As the coronavirus pandemic spread around the world this year at such a devastating level, many of us asked similar questions. How is the virus spread? How can I protect myself from infection?
The truth is we are still looking at how SARS-CoV-2 works. Official CDC guidelines show that the main way the virus is spread is through respiratory droplets or droplets, which are sprayed from the mouth or nose of an infected person, and then inhaled by someone else.
But that’s not the only way viruses circulate. Similar contagious droplets and particles can fall to the surface and be transmitted when touched – meaning you can be infected if you touch something with virus particles, the CDC says. on it, and then touch your mouth, nose, or eyes, the CDC says.
Although this general advice is repeated by health authorities around the world, there̵7;s still a lot we don’t know about how coronaviruses can enter the body through the eye, although scientists they considered it “biologically plausible”.
However, new evidence suggests that at least some eyes are in fact resistant to SARS-CoV-2 – even if the eyes are sensitive to other viruses.
In a new study, researchers at Washington University in St. Petersburg Louis found that the cornea – the transparent dome in the front of the eye that covers the iris and pupils – appears to be able to resist coronavirus infection in experiments, although they were eager. stress the findings are only preliminary.
“Our findings do not prove that all corneas are resistant to drugs,” said the molecular microbiologist Jonathan J. Miner, the first author of the study.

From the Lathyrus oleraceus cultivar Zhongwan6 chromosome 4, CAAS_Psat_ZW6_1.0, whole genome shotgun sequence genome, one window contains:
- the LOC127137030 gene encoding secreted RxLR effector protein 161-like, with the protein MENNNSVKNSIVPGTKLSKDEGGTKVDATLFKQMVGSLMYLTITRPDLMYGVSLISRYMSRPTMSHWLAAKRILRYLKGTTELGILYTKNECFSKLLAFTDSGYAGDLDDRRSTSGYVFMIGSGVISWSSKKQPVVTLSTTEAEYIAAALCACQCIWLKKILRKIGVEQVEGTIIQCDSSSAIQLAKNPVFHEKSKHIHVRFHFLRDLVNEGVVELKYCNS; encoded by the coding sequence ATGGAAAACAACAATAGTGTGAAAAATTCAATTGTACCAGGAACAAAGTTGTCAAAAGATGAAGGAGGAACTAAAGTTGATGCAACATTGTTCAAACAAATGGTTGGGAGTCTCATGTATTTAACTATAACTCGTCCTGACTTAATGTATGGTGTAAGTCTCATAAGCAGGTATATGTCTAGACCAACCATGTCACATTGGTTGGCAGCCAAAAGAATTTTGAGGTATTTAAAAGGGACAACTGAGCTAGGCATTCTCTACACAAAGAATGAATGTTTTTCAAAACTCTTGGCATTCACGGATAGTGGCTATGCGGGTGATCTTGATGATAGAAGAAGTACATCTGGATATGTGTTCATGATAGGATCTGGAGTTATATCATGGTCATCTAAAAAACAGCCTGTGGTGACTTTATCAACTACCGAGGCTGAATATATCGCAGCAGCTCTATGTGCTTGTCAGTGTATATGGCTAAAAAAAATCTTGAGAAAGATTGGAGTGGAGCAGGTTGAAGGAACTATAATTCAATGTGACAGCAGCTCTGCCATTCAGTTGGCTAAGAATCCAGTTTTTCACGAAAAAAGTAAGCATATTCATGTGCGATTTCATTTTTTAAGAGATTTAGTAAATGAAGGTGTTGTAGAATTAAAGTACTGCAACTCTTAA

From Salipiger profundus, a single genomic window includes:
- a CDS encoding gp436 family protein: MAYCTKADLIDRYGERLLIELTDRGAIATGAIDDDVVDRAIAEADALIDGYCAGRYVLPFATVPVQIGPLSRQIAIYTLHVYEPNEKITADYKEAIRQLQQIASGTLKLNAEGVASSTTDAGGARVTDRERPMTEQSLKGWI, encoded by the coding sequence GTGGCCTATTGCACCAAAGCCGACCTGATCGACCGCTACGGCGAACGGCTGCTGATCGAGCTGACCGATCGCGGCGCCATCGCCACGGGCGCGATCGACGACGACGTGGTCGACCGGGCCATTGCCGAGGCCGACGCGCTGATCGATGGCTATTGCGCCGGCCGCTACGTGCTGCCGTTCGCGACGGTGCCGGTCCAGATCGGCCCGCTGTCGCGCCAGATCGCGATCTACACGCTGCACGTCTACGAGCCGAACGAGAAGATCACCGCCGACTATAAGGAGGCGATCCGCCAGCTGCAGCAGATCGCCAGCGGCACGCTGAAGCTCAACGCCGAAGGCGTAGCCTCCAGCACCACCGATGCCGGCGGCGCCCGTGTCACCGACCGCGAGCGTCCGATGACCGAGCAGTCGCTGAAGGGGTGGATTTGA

“But every donor cornea we have tested is resistant to the new coronavirus. It is still possible that there are a small number of people who may have corneas that support viral growth, but not. Which cornea we study supports the development of SARS-CoV-2. “
In experiments using corneal tissue from 25 human donors and mouse corneas, researchers exposed eye tissue to three distinct viruses: SARS-CoV-2, Zika virus. and the herpes simplex virus 1 (HSV-1, the virus that causes herpes).
In the human corneal samples tested (which also contains some conjunctival tissue, the membrane covering the rest of the eye), the experiment shows that the herpes and Zika viruses can multiply in tissue – but tests Test showed no evidence of SARS-CoV-2 Copy.
Author and ophthalmologist Rajendra S. Apte said: “The cornea and conjunctiva are known to have receptors for the new coronavirus, but in our studies we found that this virus does not multiply in the cornea.
“Our data shows that the new coronavirus doesn’t seem to be able to penetrate the cornea.”
As for how the human cornea and conjunctiva may be able to fight SARS-CoV-2, the team is not entirely sure. A potential molecular inhibitor of the virus in the eye – called interferon lambda – can inhibit the growth of the virus in the human cornea to HSV-1 and Zika viruses, but blocking the protein does not appear to increase the regeneration of SARS-CoV-2.
Needless to go, the researchers’ best prediction now is that the coronavirus resistance of the human cornea is “likely to be regulated by a separate antiviral pathway”. We still don’t know what that path is, and the team says more research is needed to confirm these findings.
In other words, health professionals should not have removed their protective goggles, and until we know otherwise, no one should assume that coronavirus cannot enter the body through the eyes, even though the cornea seems to have resistance.
“It is important to respect the capabilities of the virus and take the appropriate precautions,” Miner said.
“We may know that blindness is not needed to protect against infection in the general community, but our studies are really just the beginning.”
The findings are reported in Mobile Reporting.